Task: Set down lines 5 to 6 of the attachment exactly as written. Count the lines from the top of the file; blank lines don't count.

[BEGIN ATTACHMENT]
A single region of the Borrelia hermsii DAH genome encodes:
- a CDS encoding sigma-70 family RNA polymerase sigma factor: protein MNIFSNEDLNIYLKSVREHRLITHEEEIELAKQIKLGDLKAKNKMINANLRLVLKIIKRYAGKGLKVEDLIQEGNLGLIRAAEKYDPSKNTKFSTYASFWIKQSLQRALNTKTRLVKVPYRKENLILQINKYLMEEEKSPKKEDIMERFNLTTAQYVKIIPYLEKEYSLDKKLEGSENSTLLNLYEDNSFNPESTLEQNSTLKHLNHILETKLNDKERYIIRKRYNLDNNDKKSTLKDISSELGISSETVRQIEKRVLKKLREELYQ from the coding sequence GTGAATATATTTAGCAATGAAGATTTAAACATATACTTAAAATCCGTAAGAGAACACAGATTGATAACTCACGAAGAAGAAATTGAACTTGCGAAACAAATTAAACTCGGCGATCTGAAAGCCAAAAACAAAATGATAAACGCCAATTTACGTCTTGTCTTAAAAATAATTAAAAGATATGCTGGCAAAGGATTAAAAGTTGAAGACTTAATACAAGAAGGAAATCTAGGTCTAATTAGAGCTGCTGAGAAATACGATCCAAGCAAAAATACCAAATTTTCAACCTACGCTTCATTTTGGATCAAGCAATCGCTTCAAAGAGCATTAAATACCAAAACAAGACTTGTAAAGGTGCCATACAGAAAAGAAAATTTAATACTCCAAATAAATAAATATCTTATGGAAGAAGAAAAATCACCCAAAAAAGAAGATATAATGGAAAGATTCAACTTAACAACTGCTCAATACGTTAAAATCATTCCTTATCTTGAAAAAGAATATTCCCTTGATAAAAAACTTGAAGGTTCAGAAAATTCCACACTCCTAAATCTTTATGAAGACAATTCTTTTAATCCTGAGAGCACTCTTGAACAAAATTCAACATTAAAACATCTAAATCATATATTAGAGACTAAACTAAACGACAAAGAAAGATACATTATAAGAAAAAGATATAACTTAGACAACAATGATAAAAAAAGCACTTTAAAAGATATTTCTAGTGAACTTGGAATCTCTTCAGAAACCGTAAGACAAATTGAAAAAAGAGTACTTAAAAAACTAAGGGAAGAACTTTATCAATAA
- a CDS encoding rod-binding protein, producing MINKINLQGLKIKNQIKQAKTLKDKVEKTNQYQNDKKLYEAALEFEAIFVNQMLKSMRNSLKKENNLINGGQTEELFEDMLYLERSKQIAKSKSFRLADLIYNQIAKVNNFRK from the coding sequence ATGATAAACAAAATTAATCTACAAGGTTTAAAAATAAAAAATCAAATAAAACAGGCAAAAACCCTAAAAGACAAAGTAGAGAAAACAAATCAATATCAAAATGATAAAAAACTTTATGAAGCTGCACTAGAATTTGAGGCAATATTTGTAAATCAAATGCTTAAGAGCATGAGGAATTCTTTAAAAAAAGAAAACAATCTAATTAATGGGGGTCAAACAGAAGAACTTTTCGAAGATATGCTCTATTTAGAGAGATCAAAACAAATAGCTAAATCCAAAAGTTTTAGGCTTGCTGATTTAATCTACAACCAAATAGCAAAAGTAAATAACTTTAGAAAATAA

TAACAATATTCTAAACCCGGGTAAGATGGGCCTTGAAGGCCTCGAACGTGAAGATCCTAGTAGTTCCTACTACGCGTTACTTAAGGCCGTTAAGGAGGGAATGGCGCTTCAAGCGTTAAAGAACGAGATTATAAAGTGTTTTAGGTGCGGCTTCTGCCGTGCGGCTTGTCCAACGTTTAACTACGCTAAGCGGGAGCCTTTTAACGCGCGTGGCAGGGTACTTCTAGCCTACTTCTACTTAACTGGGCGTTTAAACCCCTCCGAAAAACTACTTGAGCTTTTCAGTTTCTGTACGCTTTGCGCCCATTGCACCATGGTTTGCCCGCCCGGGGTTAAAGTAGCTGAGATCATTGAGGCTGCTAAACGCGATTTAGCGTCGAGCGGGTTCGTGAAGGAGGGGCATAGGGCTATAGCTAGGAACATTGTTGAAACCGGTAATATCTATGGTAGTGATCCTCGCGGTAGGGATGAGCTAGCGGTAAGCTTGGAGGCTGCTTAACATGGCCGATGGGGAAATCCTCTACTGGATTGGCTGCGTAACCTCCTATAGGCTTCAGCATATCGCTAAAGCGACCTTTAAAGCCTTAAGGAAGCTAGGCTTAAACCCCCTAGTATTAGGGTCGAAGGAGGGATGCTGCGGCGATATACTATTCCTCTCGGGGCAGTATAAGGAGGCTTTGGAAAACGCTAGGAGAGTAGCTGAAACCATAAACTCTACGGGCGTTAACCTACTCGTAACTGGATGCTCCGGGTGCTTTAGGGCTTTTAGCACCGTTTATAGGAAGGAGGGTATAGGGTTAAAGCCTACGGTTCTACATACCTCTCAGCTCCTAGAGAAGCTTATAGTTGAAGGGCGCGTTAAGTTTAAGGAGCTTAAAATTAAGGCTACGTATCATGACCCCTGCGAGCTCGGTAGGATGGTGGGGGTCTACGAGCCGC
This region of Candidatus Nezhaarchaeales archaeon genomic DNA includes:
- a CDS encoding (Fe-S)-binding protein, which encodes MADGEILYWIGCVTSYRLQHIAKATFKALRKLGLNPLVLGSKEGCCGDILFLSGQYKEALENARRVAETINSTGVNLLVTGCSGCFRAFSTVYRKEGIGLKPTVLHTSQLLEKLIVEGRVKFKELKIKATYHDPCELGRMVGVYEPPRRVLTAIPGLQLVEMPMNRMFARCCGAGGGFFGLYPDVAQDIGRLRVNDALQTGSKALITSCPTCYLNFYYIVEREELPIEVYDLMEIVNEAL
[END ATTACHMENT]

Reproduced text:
This region of Candidatus Nezhaarchaeales archaeon genomic DNA includes:
- a CDS encoding (Fe-S)-binding protein, which encodes MADGEILYWIGCVTSYRLQHIAKATFKALRKLGLNPLVLGSKEGCCGDILFLSGQYKEALENARRVAETINSTGVNLLVTGCSGCFRAFSTVYRKEGIGLKPTVLHTSQLLEKLIVEGRVKFKELKIKATYHDPCELGRMVGVYEPPRRVLTAIPGLQLVEMPMNRMFARCCGAGGGFFGLYPDVAQDIGRLRVNDALQTGSKALITSCPTCYLNFYYIVEREELPIEVYDLMEIVNEAL